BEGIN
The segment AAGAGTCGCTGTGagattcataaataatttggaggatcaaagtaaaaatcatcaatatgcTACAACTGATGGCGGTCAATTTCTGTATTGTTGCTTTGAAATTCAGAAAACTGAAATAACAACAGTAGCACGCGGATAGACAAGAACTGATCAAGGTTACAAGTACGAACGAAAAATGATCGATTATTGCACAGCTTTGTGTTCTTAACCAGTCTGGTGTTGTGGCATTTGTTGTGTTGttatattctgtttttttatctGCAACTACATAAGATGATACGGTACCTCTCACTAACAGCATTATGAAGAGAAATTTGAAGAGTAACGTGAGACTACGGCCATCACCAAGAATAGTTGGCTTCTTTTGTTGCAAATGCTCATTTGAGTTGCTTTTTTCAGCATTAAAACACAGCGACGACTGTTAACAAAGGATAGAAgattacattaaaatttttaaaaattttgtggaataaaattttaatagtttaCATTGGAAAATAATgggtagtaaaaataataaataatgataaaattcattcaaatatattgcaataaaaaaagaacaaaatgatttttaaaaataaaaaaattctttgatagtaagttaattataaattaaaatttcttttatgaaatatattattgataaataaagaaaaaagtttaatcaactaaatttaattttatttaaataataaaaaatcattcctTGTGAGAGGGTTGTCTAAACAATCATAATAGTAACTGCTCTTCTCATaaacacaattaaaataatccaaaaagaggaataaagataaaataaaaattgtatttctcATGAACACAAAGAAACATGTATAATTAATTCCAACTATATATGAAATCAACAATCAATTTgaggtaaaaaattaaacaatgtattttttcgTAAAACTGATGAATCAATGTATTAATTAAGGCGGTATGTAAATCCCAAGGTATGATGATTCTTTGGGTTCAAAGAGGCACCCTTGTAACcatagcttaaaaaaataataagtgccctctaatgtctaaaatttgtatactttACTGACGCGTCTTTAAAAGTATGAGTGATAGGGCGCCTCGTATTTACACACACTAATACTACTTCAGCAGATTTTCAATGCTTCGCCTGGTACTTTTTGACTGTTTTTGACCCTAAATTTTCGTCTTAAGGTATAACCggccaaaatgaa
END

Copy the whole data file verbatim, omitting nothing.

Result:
The segment AAGAGTCGCTGTGagattcataaataatttggaggatcaaagtaaaaatcatcaatatgcTACAACTGATGGCGGTCAATTTCTGTATTGTTGCTTTGAAATTCAGAAAACTGAAATAACAACAGTAGCACGCGGATAGACAAGAACTGATCAAGGTTACAAGTACGAACGAAAAATGATCGATTATTGCACAGCTTTGTGTTCTTAACCAGTCTGGTGTTGTGGCATTTGTTGTGTTGttatattctgtttttttatctGCAACTACATAAGATGATACGGTACCTCTCACTAACAGCATTATGAAGAGAAATTTGAAGAGTAACGTGAGACTACGGCCATCACCAAGAATAGTTGGCTTCTTTTGTTGCAAATGCTCATTTGAGTTGCTTTTTTCAGCATTAAAACACAGCGACGACTGTTAACAAAGGATAGAAgattacattaaaatttttaaaaattttgtggaataaaattttaatagtttaCATTGGAAAATAATgggtagtaaaaataataaataatgataaaattcattcaaatatattgcaataaaaaaagaacaaaatgatttttaaaaataaaaaaattctttgatagtaagttaattataaattaaaatttcttttatgaaatatattattgataaataaagaaaaaagtttaatcaactaaatttaattttatttaaataataaaaaatcattcctTGTGAGAGGGTTGTCTAAACAATCATAATAGTAACTGCTCTTCTCATaaacacaattaaaataatccaaaaagaggaataaagataaaataaaaattgtatttctcATGAACACAAAGAAACATGTATAATTAATTCCAACTATATATGAAATCAACAATCAATTTgaggtaaaaaattaaacaatgtattttttcgTAAAACTGATGAATCAATGTATTAATTAAGGCGGTATGTAAATCCCAAGGTATGATGATTCTTTGGGTTCAAAGAGGCACCCTTGTAACcatagcttaaaaaaataataagtgccctctaatgtctaaaatttgtatactttACTGACGCGTCTTTAAAAGTATGAGTGATAGGGCGCCTCGTATTTACACACACTAATACTACTTCAGCAGATTTTCAATGCTTCGCCTGGTACTTTTTGACTGTTTTTGACCCTAAATTTTCGTCTTAAGGTATAACCggccaaaatgaa